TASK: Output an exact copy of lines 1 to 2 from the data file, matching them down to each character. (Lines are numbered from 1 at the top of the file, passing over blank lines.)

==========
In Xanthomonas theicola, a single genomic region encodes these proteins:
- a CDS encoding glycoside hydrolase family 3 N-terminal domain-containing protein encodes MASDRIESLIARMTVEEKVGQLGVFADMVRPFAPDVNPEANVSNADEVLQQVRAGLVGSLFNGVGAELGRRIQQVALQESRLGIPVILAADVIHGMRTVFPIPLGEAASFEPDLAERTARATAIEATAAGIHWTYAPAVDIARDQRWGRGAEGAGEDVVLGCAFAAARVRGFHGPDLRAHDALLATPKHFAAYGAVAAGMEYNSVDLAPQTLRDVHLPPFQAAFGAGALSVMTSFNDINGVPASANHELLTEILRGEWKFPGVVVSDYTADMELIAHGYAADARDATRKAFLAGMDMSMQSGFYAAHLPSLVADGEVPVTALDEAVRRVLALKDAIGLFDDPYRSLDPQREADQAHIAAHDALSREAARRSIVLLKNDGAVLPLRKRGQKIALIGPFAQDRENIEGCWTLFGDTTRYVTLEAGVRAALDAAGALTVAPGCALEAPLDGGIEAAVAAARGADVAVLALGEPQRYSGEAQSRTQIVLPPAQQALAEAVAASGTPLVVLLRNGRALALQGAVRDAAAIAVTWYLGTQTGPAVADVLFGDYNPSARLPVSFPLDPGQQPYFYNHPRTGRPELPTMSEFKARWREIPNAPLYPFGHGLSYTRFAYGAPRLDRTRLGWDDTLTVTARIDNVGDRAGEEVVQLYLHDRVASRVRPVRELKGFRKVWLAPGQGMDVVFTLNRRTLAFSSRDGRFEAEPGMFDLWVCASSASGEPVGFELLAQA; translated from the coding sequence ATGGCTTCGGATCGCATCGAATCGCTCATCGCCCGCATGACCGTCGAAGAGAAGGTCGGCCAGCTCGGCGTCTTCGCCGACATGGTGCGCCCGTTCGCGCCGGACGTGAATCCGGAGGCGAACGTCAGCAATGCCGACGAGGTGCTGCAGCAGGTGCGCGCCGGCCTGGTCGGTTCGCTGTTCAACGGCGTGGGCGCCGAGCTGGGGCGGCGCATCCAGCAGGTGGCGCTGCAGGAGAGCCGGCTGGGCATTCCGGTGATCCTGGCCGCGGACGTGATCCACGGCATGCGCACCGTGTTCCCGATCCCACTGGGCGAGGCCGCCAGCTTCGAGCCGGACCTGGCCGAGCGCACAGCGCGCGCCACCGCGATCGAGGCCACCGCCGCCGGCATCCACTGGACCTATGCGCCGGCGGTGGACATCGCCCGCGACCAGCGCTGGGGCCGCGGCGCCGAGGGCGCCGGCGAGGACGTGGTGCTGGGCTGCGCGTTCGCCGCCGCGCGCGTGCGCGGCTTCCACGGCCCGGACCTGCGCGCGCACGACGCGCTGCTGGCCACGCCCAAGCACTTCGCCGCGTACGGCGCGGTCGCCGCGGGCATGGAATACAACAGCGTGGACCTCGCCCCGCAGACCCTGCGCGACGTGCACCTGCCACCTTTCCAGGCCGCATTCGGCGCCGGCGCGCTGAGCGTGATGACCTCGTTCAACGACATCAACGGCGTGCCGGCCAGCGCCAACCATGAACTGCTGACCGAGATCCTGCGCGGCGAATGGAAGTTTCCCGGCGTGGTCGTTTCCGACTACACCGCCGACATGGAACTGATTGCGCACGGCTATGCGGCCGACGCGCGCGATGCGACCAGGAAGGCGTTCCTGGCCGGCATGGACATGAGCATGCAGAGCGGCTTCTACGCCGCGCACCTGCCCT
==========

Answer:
In Xanthomonas theicola, a single genomic region encodes these proteins:
- a CDS encoding glycoside hydrolase family 3 N-terminal domain-containing protein encodes MASDRIESLIARMTVEEKVGQLGVFADMVRPFAPDVNPEANVSNADEVLQQVRAGLVGSLFNGVGAELGRRIQQVALQESRLGIPVILAADVIHGMRTVFPIPLGEAASFEPDLAERTARATAIEATAAGIHWTYAPAVDIARDQRWGRGAEGAGEDVVLGCAFAAARVRGFHGPDLRAHDALLATPKHFAAYGAVAAGMEYNSVDLAPQTLRDVHLPPFQAAFGAGALSVMTSFNDINGVPASANHELLTEILRGEWKFPGVVVSDYTADMELIAHGYAADARDATRKAFLAGMDMSMQSGFYAAHLPSLVADGEVPVTALDEAVRRVLALKDAIGLFDDPYRSLDPQREADQAHIAAHDALSREAARRSIVLLKNDGAVLPLRKRGQKIALIGPFAQDRENIEGCWTLFGDTTRYVTLEAGVRAALDAAGALTVAPGCALEAPLDGGIEAAVAAARGADVAVLALGEPQRYSGEAQSRTQIVLPPAQQALAEAVAASGTPLVVLLRNGRALALQGAVRDAAAIAVTWYLGTQTGPAVADVLFGDYNPSARLPVSFPLDPGQQPYFYNHPRTGRPELPTMSEFKARWREIPNAPLYPFGHGLSYTRFAYGAPRLDRTRLGWDDTLTVTARIDNVGDRAGEEVVQLYLHDRVASRVRPVRELKGFRKVWLAPGQGMDVVFTLNRRTLAFSSRDGRFEAEPGMFDLWVCASSASGEPVGFELLAQA; translated from the coding sequence ATGGCTTCGGATCGCATCGAATCGCTCATCGCCCGCATGACCGTCGAAGAGAAGGTCGGCCAGCTCGGCGTCTTCGCCGACATGGTGCGCCCGTTCGCGCCGGACGTGAATCCGGAGGCGAACGTCAGCAATGCCGACGAGGTGCTGCAGCAGGTGCGCGCCGGCCTGGTCGGTTCGCTGTTCAACGGCGTGGGCGCCGAGCTGGGGCGGCGCATCCAGCAGGTGGCGCTGCAGGAGAGCCGGCTGGGCATTCCGGTGATCCTGGCCGCGGACGTGATCCACGGCATGCGCACCGTGTTCCCGATCCCACTGGGCGAGGCCGCCAGCTTCGAGCCGGACCTGGCCGAGCGCACAGCGCGCGCCACCGCGATCGAGGCCACCGCCGCCGGCATCCACTGGACCTATGCGCCGGCGGTGGACATCGCCCGCGACCAGCGCTGGGGCCGCGGCGCCGAGGGCGCCGGCGAGGACGTGGTGCTGGGCTGCGCGTTCGCCGCCGCGCGCGTGCGCGGCTTCCACGGCCCGGACCTGCGCGCGCACGACGCGCTGCTGGCCACGCCCAAGCACTTCGCCGCGTACGGCGCGGTCGCCGCGGGCATGGAATACAACAGCGTGGACCTCGCCCCGCAGACCCTGCGCGACGTGCACCTGCCACCTTTCCAGGCCGCATTCGGCGCCGGCGCGCTGAGCGTGATGACCTCGTTCAACGACATCAACGGCGTGCCGGCCAGCGCCAACCATGAACTGCTGACCGAGATCCTGCGCGGCGAATGGAAGTTTCCCGGCGTGGTCGTTTCCGACTACACCGCCGACATGGAACTGATTGCGCACGGCTATGCGGCCGACGCGCGCGATGCGACCAGGAAGGCGTTCCTGGCCGGCATGGACATGAGCATGCAGAGCGGCTTCTACGCCGCGCACCTGCCCT